Some Lovely Nuns Bought Solar Panels For Kirribilli House But Tony Abbott Turned Them Down Like A Jerk

Do not insult the nuns, Tony.

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If a nun went to the trouble of getting you a gift, you wouldn’t turn it down, would you? Of course you wouldn’t — nuns are lovely, and they have the ability to curse those who wrong them with plagues of poisonous asps. It’s standard nun-knowledge, like how some nuns can fly high and fast enough to rival modern jet fighters.

So when a group of nuns and reverends with the Christian activist group Common Grace raised enough money to put solar panels on the roof of Kirribilli House, the Prime Minister’s Sydney residence, they probably figured Tony Abbott would thank them nicely and get to work installing them on an off-day. But the government has turned down the gift, with a letter from the Department of Finance saying the panels could not be accepted on grounds of Kirribilli’s heritage listing and the cost of keeping them clean.

Problem is, neither of those reasons are particularly good. Solar panels were installed on the White House by President Jimmy Carter back in 1979 and even Pope Benedict XVI put a bunch on Vatican buildings, which have slightly more heritage cred than bloody Kirribilli House. Closer to home, over 5,500 solar panels have been installed on Council-owned buildings in Sydney by Lord Mayor Clover Moore. The real reason probably has more to do with the government’s well-known antipathy to renewable energy, which saw renewables investment collapse by around 70 percent in the year after the government took office.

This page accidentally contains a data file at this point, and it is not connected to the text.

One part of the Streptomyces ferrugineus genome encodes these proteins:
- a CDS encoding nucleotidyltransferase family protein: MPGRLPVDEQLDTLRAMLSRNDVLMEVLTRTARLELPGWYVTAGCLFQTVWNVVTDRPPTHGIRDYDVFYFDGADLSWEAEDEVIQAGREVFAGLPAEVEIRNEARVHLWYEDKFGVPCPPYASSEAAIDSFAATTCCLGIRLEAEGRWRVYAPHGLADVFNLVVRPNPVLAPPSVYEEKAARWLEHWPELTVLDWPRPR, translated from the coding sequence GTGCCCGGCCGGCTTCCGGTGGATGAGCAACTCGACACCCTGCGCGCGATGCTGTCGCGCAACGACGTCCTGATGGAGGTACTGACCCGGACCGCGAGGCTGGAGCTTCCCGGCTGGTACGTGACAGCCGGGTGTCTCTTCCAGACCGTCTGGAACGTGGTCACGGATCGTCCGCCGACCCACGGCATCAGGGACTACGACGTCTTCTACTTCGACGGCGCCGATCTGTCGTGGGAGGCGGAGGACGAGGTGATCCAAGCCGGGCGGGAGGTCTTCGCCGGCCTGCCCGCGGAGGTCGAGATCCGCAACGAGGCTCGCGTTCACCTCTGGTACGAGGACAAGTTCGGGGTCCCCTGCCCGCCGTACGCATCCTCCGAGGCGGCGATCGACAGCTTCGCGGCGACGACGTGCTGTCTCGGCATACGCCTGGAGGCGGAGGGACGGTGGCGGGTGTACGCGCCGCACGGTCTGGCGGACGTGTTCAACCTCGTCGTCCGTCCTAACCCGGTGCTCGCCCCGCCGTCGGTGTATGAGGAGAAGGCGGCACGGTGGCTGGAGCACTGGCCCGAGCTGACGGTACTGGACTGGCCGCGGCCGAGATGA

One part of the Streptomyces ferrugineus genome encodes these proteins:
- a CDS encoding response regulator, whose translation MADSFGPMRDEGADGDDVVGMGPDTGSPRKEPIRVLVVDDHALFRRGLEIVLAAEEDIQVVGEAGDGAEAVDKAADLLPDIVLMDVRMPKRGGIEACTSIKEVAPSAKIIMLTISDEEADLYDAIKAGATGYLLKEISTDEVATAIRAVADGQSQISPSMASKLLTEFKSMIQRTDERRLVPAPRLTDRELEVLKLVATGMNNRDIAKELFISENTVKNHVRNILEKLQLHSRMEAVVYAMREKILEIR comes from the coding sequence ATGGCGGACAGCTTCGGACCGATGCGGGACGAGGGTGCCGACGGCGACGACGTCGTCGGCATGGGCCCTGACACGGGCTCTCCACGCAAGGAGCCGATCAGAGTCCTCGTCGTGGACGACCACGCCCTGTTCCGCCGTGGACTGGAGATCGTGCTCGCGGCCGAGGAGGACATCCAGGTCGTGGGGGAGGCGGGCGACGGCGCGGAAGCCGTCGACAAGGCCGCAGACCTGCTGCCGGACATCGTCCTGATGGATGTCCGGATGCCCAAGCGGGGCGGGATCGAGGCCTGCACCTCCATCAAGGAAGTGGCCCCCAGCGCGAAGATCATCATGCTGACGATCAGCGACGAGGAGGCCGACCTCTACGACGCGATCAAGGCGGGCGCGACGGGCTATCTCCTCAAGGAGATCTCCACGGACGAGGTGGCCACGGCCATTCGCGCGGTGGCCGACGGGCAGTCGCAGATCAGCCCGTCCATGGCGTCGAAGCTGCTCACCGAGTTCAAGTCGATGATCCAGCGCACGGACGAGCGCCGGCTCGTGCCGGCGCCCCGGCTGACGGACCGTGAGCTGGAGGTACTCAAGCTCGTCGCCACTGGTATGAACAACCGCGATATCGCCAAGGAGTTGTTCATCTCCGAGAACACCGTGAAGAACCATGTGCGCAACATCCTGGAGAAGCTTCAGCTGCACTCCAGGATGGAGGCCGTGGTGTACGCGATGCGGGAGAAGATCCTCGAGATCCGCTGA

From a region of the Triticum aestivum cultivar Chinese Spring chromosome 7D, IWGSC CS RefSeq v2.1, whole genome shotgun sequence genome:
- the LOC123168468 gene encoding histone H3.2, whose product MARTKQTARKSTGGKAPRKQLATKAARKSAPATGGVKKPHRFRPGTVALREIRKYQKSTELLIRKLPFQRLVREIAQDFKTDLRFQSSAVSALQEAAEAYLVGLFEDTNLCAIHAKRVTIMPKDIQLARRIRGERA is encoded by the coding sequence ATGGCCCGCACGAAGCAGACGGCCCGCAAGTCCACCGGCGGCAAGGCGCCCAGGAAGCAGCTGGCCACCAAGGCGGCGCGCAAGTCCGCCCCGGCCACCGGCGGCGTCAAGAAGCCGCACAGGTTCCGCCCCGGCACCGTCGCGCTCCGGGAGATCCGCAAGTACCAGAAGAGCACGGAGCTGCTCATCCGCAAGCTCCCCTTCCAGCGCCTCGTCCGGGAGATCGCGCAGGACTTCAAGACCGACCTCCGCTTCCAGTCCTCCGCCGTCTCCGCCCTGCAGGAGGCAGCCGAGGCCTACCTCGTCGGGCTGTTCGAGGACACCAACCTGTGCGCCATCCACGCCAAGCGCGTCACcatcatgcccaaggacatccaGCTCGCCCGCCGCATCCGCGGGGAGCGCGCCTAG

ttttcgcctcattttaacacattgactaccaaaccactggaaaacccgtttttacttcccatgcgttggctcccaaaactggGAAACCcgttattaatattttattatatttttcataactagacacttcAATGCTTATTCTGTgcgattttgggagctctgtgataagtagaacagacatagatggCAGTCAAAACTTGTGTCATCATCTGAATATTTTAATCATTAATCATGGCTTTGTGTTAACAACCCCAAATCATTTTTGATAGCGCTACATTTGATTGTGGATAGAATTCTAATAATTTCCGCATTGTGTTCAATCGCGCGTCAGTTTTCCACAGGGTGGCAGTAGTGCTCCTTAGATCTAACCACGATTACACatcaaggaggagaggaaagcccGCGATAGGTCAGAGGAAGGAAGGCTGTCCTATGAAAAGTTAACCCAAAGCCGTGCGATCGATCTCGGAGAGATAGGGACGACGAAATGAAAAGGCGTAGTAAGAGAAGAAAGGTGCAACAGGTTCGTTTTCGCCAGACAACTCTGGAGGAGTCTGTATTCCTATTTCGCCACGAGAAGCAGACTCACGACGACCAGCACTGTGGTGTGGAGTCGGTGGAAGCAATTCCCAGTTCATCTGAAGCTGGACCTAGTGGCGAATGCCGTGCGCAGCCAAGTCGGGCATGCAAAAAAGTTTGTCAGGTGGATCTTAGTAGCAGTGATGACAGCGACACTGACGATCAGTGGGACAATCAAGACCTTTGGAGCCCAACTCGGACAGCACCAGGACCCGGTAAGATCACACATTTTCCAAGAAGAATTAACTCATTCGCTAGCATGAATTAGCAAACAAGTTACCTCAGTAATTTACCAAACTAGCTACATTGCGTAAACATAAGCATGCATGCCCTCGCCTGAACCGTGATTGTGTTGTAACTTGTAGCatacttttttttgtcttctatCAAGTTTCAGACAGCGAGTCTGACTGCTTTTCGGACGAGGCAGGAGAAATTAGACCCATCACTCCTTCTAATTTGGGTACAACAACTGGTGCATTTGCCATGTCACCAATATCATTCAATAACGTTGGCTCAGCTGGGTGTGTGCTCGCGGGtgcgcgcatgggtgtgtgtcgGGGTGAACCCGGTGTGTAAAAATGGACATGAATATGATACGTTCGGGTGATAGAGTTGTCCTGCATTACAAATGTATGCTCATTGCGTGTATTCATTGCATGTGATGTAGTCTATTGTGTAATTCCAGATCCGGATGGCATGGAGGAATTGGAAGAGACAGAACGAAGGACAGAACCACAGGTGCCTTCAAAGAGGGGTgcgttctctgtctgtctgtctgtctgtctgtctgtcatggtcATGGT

Undeterred, Common Grace delivered the panels to Abbott’s electorate office in Manly this morning, along with more than 800 signatures on an open letter calling on the government to be less terrible on this whole solar-power thing. It was possibly the politest protest action there has ever been.


Nuns are polite, but they are also persistent.


Moral of the story: don’t mess with nuns, Tony. Do not displease the nuns.

Feature image via Kate Ausburn/Common Grace. Check out the Common Grace campaign here.